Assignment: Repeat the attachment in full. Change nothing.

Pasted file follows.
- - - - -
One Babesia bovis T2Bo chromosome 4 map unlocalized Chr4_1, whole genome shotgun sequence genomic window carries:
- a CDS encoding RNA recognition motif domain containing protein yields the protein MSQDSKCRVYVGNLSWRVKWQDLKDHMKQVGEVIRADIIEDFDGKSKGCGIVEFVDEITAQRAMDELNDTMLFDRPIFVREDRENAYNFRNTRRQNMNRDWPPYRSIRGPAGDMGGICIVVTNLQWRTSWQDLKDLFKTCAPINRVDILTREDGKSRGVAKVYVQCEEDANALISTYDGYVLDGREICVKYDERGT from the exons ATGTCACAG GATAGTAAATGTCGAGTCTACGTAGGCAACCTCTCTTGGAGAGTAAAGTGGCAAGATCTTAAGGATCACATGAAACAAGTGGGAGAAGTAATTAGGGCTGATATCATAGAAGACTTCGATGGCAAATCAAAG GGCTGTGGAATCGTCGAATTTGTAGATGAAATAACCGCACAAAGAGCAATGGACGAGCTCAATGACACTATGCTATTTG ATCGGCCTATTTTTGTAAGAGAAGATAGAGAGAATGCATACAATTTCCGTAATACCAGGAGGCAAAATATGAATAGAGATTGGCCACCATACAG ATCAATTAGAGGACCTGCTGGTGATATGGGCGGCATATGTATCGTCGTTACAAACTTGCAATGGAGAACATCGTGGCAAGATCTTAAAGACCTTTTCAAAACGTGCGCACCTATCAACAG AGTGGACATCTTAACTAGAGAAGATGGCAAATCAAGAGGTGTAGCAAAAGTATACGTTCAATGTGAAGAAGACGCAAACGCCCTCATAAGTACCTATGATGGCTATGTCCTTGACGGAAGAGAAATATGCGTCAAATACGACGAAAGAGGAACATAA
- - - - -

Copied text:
One Babesia bovis T2Bo chromosome 4 map unlocalized Chr4_1, whole genome shotgun sequence genomic window carries:
- a CDS encoding RNA recognition motif domain containing protein yields the protein MSQDSKCRVYVGNLSWRVKWQDLKDHMKQVGEVIRADIIEDFDGKSKGCGIVEFVDEITAQRAMDELNDTMLFDRPIFVREDRENAYNFRNTRRQNMNRDWPPYRSIRGPAGDMGGICIVVTNLQWRTSWQDLKDLFKTCAPINRVDILTREDGKSRGVAKVYVQCEEDANALISTYDGYVLDGREICVKYDERGT from the exons ATGTCACAG GATAGTAAATGTCGAGTCTACGTAGGCAACCTCTCTTGGAGAGTAAAGTGGCAAGATCTTAAGGATCACATGAAACAAGTGGGAGAAGTAATTAGGGCTGATATCATAGAAGACTTCGATGGCAAATCAAAG GGCTGTGGAATCGTCGAATTTGTAGATGAAATAACCGCACAAAGAGCAATGGACGAGCTCAATGACACTATGCTATTTG ATCGGCCTATTTTTGTAAGAGAAGATAGAGAGAATGCATACAATTTCCGTAATACCAGGAGGCAAAATATGAATAGAGATTGGCCACCATACAG ATCAATTAGAGGACCTGCTGGTGATATGGGCGGCATATGTATCGTCGTTACAAACTTGCAATGGAGAACATCGTGGCAAGATCTTAAAGACCTTTTCAAAACGTGCGCACCTATCAACAG AGTGGACATCTTAACTAGAGAAGATGGCAAATCAAGAGGTGTAGCAAAAGTATACGTTCAATGTGAAGAAGACGCAAACGCCCTCATAAGTACCTATGATGGCTATGTCCTTGACGGAAGAGAAATATGCGTCAAATACGACGAAAGAGGAACATAA